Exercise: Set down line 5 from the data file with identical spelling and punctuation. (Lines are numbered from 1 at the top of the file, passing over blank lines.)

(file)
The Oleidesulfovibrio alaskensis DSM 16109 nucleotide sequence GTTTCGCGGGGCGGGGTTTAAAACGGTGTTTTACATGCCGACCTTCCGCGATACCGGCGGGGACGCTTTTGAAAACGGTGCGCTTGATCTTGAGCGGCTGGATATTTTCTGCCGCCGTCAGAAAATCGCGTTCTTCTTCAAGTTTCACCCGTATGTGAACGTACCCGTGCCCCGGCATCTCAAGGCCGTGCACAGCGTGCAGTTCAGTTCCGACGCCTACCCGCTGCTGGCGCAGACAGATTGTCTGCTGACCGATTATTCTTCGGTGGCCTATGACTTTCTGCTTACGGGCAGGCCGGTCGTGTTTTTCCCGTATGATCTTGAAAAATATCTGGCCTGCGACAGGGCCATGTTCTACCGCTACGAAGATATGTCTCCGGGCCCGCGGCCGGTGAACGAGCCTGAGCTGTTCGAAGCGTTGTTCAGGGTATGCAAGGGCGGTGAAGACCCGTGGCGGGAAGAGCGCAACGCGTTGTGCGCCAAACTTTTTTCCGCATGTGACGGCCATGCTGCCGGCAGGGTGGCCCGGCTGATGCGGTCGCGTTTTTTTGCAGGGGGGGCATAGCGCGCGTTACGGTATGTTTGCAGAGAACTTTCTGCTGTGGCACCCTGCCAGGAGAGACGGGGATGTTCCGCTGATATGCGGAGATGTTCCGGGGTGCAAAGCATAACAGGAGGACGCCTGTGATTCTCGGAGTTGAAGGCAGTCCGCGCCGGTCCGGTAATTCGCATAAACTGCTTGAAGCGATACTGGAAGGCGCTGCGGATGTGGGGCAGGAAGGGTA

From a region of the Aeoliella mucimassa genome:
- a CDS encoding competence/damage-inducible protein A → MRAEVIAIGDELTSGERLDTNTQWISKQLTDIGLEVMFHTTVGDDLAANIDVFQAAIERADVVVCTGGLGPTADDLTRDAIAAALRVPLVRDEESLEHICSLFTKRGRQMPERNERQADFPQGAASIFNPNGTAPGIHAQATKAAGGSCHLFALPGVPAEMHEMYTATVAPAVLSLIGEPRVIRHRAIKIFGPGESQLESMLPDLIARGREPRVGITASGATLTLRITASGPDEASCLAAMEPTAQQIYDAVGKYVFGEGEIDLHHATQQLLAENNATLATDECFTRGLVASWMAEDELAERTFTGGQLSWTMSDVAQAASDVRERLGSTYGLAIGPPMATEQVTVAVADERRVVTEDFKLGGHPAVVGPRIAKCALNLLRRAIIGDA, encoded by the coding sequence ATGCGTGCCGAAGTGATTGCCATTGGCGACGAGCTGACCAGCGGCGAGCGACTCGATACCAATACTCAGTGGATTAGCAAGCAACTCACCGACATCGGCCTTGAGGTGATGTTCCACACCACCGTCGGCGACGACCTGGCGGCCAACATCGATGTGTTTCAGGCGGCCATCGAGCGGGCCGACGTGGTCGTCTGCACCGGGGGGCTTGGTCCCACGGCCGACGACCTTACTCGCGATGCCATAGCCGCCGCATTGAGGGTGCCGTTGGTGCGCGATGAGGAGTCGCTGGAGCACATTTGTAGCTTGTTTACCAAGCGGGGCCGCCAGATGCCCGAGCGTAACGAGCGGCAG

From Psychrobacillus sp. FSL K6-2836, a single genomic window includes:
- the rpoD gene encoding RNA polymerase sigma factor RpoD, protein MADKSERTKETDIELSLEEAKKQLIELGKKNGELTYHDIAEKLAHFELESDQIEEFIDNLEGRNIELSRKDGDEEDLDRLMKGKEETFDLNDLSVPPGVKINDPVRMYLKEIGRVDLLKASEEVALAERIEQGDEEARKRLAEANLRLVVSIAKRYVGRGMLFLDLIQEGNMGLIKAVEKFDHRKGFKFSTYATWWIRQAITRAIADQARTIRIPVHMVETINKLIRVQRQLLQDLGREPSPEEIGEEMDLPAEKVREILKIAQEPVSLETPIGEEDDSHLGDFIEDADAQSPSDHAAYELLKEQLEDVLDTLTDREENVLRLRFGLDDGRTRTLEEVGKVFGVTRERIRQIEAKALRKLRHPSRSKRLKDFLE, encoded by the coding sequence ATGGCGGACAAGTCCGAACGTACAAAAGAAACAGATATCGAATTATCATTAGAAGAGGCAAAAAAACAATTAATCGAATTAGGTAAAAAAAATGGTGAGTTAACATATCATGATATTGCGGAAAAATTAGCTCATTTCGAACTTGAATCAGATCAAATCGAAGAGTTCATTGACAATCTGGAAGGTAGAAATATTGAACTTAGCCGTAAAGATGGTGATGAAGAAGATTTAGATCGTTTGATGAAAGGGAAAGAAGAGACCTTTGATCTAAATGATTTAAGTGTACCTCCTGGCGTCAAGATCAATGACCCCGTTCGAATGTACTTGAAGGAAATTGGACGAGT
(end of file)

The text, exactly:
- the rpoD gene encoding RNA polymerase sigma factor RpoD, protein MADKSERTKETDIELSLEEAKKQLIELGKKNGELTYHDIAEKLAHFELESDQIEEFIDNLEGRNIELSRKDGDEEDLDRLMKGKEETFDLNDLSVPPGVKINDPVRMYLKEIGRVDLLKASEEVALAERIEQGDEEARKRLAEANLRLVVSIAKRYVGRGMLFLDLIQEGNMGLIKAVEKFDHRKGFKFSTYATWWIRQAITRAIADQARTIRIPVHMVETINKLIRVQRQLLQDLGREPSPEEIGEEMDLPAEKVREILKIAQEPVSLETPIGEEDDSHLGDFIEDADAQSPSDHAAYELLKEQLEDVLDTLTDREENVLRLRFGLDDGRTRTLEEVGKVFGVTRERIRQIEAKALRKLRHPSRSKRLKDFLE, encoded by the coding sequence ATGGCGGACAAGTCCGAACGTACAAAAGAAACAGATATCGAATTATCATTAGAAGAGGCAAAAAAACAATTAATCGAATTAGGTAAAAAAAATGGTGAGTTAACATATCATGATATTGCGGAAAAATTAGCTCATTTCGAACTTGAATCAGATCAAATCGAAGAGTTCATTGACAATCTGGAAGGTAGAAATATTGAACTTAGCCGTAAAGATGGTGATGAAGAAGATTTAGATCGTTTGATGAAAGGGAAAGAAGAGACCTTTGATCTAAATGATTTAAGTGTACCTCCTGGCGTCAAGATCAATGACCCCGTTCGAATGTACTTGAAGGAAATTGGACGAGT